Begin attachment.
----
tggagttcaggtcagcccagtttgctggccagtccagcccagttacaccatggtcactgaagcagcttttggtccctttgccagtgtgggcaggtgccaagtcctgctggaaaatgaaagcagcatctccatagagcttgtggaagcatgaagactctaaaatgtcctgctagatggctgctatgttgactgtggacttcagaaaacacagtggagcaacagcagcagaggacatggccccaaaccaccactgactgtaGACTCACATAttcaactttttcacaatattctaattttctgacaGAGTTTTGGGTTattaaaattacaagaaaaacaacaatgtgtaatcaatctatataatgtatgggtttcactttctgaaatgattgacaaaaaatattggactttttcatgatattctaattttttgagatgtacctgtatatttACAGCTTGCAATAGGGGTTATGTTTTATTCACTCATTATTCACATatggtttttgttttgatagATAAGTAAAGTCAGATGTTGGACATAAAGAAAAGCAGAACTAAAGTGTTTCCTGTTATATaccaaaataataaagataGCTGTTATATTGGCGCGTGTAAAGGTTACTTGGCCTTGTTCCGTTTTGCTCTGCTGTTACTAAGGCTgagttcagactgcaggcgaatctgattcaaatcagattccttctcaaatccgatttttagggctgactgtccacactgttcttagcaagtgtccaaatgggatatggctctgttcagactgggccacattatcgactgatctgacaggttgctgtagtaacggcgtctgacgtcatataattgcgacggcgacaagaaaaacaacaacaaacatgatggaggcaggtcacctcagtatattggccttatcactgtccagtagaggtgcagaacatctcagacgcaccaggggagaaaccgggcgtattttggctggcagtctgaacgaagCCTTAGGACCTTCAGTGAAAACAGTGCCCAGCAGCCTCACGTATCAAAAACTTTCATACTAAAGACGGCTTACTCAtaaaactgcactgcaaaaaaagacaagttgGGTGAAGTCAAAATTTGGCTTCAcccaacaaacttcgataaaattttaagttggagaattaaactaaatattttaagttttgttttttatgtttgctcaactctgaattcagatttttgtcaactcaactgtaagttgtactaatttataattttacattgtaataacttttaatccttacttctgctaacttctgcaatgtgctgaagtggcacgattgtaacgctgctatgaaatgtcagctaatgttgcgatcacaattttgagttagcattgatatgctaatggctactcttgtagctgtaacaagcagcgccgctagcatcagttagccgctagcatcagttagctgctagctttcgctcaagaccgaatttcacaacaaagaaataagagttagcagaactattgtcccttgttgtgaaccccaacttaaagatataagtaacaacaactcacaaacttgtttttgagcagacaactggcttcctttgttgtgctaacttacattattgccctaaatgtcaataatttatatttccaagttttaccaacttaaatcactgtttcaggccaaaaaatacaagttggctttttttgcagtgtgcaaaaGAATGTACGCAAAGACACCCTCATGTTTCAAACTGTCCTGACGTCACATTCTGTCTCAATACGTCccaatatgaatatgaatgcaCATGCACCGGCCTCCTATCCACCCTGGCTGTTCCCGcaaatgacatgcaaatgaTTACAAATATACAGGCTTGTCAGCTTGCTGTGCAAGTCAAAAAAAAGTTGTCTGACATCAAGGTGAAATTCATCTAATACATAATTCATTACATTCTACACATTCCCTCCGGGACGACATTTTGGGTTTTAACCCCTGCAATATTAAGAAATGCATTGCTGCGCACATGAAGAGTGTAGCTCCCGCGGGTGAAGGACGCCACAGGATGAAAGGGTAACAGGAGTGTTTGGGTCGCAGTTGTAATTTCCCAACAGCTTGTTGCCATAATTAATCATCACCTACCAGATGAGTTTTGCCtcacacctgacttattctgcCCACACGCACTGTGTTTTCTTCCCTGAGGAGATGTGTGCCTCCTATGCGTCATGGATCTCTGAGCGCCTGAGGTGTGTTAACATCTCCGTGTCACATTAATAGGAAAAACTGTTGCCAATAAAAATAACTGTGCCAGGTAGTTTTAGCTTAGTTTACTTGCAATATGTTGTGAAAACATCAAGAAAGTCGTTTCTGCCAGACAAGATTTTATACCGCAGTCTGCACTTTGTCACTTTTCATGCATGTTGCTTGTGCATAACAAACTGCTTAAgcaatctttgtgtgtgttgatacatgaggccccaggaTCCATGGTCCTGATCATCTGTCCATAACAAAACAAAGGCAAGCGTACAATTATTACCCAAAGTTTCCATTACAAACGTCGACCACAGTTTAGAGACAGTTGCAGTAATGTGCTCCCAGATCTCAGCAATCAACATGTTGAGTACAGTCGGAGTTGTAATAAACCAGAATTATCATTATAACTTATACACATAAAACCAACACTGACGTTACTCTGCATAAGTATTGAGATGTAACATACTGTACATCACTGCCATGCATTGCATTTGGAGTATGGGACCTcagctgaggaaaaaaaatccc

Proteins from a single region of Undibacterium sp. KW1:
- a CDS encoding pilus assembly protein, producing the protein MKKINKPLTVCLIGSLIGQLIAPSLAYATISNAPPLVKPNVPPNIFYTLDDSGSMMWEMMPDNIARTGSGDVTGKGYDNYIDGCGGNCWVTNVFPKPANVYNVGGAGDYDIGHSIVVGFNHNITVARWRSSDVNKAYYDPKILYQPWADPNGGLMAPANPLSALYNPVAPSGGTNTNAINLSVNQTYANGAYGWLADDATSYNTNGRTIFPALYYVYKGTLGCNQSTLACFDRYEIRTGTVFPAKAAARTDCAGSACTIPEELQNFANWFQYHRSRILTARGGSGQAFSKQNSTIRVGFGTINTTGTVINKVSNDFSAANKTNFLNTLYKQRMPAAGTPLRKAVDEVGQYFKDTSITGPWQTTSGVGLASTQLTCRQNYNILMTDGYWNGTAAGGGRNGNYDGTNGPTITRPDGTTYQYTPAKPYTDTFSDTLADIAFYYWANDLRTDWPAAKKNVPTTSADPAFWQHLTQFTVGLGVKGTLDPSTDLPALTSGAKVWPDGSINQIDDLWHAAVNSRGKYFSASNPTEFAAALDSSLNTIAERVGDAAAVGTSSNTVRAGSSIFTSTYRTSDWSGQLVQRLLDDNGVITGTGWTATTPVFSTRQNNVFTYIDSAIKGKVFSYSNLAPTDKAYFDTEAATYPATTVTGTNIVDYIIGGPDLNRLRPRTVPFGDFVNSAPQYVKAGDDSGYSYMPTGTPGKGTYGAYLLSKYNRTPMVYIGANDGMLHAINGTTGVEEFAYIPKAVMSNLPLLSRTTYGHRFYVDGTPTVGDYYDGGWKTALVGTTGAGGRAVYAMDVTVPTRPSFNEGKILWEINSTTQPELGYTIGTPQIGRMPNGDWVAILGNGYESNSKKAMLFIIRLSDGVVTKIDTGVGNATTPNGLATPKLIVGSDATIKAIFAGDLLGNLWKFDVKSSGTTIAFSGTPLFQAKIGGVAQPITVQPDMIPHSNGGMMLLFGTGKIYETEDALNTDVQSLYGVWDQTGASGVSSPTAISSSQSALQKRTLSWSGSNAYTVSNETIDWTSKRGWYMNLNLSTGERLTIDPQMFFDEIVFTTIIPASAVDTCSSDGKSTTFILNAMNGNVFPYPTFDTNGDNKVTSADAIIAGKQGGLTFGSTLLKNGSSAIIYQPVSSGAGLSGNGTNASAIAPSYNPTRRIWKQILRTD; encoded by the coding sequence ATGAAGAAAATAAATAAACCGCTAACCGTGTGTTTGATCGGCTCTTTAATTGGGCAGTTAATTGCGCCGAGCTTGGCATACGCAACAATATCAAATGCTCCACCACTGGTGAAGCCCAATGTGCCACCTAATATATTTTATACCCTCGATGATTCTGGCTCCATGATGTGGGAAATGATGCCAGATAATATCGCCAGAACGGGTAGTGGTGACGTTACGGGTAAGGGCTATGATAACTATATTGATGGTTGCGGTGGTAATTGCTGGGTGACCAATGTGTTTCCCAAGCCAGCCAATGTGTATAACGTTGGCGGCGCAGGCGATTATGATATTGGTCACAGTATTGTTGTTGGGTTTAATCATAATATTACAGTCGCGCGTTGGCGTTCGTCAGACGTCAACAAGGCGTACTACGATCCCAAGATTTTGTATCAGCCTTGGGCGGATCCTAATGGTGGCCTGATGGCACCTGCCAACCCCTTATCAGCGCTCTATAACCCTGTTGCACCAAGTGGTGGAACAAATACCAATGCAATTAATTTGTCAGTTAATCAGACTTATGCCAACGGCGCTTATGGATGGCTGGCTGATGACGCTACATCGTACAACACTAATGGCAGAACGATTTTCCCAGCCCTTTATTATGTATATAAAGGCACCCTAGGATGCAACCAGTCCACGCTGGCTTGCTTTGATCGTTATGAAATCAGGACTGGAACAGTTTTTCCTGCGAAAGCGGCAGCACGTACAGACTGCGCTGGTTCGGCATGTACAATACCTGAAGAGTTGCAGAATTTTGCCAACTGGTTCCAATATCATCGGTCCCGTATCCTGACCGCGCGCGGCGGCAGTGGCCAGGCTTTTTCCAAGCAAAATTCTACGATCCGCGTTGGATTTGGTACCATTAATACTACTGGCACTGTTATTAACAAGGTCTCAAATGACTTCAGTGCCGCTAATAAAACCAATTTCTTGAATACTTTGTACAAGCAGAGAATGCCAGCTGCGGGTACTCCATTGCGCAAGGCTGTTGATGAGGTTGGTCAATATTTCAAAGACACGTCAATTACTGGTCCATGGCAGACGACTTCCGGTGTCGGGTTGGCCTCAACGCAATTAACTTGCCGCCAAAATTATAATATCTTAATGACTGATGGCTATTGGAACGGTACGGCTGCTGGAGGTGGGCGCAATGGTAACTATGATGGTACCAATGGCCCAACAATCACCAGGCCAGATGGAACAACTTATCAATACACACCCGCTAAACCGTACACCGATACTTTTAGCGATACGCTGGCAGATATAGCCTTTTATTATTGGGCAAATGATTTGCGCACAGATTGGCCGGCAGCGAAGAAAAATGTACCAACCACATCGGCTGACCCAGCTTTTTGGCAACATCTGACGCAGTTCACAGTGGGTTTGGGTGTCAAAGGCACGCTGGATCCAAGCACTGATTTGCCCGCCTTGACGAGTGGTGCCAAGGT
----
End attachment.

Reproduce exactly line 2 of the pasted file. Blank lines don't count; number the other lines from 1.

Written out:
Proteins from a single region of Undibacterium sp. KW1: